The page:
9 December 2011
Arguments continue over what is the best dietary balance to achieve weight control in people with obesity, or those in danger of it. Aside from a few minor groups, most people accept that total energy consumed in foods and drinks must be reduced relative to energy expended, for weight to be lost.
However, the optimum balance of nutritional components (i.e. the ratio of proteins, fats, and carbohydrates) and other dietary factors within a weight control diet has been contentious. Much of this uncertainty arises because studies so far have been small in size and much too short to yield persuasive results. To try to resolve this, a multinational team of European researchers initiated the Diogenes (Diet Obesity and GENES) Project Pan-European Weight Loss Study to look for a definite answer to this question.
Diogenes is a multi-centre research project to advance understanding of how obesity can be prevented and treated from a dietary perspective.
Professor Arne Astrup, co-ordinator of the 8-country dietary intervention study, gave an overview of their main findings, by video link to the recent joint meeting of the New Zealand and Australian Nutrition Societies in Queenstown, New Zealand.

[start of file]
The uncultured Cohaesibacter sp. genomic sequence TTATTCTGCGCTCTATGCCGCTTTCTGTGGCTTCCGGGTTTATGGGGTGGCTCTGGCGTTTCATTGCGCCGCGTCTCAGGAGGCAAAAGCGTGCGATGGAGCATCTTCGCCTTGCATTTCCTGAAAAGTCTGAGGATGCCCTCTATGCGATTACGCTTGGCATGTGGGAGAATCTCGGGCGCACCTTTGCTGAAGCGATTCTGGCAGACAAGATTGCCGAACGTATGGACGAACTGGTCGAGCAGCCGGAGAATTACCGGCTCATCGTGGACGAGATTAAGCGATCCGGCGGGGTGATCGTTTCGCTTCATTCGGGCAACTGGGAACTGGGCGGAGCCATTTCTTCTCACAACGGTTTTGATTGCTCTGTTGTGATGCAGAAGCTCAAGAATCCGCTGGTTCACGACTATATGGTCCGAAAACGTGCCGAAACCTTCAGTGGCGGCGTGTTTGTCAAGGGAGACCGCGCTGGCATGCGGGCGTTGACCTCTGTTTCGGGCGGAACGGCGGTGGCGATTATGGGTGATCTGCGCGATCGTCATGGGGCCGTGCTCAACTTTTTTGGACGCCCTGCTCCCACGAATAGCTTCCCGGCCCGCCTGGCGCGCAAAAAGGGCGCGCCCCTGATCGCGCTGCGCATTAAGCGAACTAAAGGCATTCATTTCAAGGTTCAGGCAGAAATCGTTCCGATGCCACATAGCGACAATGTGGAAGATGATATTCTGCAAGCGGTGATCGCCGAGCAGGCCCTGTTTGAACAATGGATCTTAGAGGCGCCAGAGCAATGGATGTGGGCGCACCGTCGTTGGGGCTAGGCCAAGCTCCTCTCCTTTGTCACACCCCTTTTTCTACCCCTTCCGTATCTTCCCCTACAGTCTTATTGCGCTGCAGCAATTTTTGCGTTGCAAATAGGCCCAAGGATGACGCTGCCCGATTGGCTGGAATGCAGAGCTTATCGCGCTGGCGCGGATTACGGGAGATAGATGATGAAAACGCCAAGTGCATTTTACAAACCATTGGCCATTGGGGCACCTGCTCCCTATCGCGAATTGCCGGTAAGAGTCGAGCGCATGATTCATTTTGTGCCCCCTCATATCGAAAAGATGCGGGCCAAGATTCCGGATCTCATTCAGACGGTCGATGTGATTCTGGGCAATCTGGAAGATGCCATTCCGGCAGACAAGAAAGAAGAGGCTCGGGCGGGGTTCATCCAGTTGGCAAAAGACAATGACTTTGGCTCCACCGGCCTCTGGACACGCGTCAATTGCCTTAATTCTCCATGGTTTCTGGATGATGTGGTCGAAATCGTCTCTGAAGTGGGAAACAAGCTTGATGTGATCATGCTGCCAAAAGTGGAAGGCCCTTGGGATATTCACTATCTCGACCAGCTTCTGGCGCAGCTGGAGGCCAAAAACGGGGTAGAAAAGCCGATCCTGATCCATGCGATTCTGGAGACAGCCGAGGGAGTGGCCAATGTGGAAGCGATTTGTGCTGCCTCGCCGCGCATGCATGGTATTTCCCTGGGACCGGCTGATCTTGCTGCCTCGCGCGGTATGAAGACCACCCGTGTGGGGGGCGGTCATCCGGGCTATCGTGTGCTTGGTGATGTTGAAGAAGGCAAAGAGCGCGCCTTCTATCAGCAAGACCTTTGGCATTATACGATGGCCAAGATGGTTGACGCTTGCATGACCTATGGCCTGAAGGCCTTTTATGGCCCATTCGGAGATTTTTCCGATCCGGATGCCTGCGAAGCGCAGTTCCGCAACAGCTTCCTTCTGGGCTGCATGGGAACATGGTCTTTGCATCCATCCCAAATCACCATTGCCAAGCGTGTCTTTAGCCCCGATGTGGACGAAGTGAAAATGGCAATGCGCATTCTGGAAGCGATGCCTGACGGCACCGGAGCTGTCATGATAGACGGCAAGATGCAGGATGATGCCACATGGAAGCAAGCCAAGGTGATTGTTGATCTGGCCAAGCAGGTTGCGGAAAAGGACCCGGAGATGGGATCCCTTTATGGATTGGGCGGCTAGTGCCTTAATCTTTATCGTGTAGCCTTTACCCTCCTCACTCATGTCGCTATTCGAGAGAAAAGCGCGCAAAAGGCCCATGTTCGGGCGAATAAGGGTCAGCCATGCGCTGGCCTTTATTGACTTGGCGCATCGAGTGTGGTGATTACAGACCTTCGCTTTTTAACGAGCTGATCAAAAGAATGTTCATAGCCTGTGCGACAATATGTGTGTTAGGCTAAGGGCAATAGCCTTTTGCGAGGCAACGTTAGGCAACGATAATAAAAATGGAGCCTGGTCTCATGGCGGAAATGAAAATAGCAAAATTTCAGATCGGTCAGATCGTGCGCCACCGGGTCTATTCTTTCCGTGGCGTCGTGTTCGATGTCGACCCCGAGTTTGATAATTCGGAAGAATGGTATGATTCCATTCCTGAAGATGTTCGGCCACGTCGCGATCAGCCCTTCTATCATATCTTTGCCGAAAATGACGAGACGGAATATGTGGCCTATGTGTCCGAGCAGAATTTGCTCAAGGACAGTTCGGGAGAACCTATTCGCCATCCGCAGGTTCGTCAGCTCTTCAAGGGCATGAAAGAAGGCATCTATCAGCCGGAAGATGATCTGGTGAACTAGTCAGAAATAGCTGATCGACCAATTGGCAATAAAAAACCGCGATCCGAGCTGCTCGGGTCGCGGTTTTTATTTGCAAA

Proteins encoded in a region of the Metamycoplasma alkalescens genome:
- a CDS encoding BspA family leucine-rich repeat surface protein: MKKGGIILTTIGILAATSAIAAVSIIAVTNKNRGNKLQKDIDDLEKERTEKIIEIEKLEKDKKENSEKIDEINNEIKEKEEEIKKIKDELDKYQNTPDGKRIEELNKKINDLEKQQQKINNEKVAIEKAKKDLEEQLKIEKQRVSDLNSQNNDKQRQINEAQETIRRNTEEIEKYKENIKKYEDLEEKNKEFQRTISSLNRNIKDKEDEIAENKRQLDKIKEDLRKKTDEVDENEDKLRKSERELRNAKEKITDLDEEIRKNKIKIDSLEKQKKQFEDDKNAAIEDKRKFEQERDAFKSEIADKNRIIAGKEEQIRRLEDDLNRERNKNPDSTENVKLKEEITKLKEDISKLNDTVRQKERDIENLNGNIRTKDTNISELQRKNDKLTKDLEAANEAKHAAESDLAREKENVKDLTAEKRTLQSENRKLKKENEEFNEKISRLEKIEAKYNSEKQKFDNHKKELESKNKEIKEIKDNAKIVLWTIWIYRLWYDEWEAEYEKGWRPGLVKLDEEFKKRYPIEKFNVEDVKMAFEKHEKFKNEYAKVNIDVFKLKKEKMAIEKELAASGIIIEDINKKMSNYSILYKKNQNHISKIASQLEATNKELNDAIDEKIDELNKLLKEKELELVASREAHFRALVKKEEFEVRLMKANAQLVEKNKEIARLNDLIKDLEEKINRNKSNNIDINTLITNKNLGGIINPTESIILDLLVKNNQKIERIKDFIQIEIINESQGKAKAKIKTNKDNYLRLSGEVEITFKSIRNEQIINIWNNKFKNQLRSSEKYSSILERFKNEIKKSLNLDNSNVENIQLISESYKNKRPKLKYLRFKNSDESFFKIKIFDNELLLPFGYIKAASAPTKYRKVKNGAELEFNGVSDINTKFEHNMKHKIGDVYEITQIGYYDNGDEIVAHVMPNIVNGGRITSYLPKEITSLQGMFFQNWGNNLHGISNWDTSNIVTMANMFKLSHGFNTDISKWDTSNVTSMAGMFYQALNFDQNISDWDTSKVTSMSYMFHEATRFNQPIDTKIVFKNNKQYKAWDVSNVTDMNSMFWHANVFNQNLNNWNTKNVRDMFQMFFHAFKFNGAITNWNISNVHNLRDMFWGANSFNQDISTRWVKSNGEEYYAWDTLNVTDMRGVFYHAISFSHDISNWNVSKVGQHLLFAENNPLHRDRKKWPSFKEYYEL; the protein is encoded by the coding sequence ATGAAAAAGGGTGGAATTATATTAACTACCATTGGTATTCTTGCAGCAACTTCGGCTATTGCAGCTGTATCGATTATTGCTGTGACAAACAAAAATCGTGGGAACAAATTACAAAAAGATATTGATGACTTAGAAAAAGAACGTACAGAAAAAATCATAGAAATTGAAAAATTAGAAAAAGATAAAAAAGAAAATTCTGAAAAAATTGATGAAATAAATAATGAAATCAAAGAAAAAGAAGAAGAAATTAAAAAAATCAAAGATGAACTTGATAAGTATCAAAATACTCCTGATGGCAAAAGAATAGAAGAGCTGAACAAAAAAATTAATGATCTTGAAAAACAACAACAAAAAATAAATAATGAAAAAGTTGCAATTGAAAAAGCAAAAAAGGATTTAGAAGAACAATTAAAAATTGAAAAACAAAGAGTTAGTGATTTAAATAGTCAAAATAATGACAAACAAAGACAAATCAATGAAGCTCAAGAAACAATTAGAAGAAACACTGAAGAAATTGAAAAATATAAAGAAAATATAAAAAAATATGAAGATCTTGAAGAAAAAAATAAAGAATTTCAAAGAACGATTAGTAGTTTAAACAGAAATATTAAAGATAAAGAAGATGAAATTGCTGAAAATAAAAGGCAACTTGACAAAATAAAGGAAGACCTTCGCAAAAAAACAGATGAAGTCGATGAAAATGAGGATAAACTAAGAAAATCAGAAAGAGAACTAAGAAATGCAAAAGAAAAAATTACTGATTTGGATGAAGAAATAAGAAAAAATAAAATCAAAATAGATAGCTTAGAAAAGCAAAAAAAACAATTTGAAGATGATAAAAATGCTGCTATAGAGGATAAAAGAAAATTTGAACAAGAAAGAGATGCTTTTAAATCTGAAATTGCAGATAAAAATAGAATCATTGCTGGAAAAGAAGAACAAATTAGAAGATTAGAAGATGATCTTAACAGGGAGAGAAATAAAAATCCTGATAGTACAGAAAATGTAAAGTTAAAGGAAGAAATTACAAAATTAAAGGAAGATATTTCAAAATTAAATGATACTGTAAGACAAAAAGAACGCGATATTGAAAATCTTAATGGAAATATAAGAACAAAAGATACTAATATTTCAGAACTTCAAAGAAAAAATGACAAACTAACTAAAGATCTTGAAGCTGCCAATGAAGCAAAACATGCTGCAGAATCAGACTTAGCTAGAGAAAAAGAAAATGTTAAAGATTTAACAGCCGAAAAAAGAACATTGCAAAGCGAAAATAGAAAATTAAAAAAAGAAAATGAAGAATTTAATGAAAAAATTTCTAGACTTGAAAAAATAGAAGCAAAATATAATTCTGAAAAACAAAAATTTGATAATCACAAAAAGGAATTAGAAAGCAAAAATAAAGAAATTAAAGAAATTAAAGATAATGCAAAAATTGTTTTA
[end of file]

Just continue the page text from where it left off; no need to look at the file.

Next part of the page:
To summarise, the Diogenes study found the best and most lasting weight loss results were found with diets which had the following characteristics:
Of significance, this diet composition also resulted in the lowest drop-out rate, meaning people were able to stick with it.
While much of this is not really that surprising, it has at least now been shown in a large study and may mean claims for other, more extreme food combinations may be quieted. The study reinforces the evidence that protein is best to suppress appetite, carbohydrate (preferably complex) slightly less so, and fat is almost useless at curbing appetite.
Another part of the study is investigating whether a specific genotype (genetic make-up) made weight loss more successful for some people. Professor Astrup suggested there was probably such a genotype that resulted in a slightly greater weight loss (perhaps only 3-4 kg greater) but their genetic studies were not yet completed.
Last Reviewed: 09 December 2011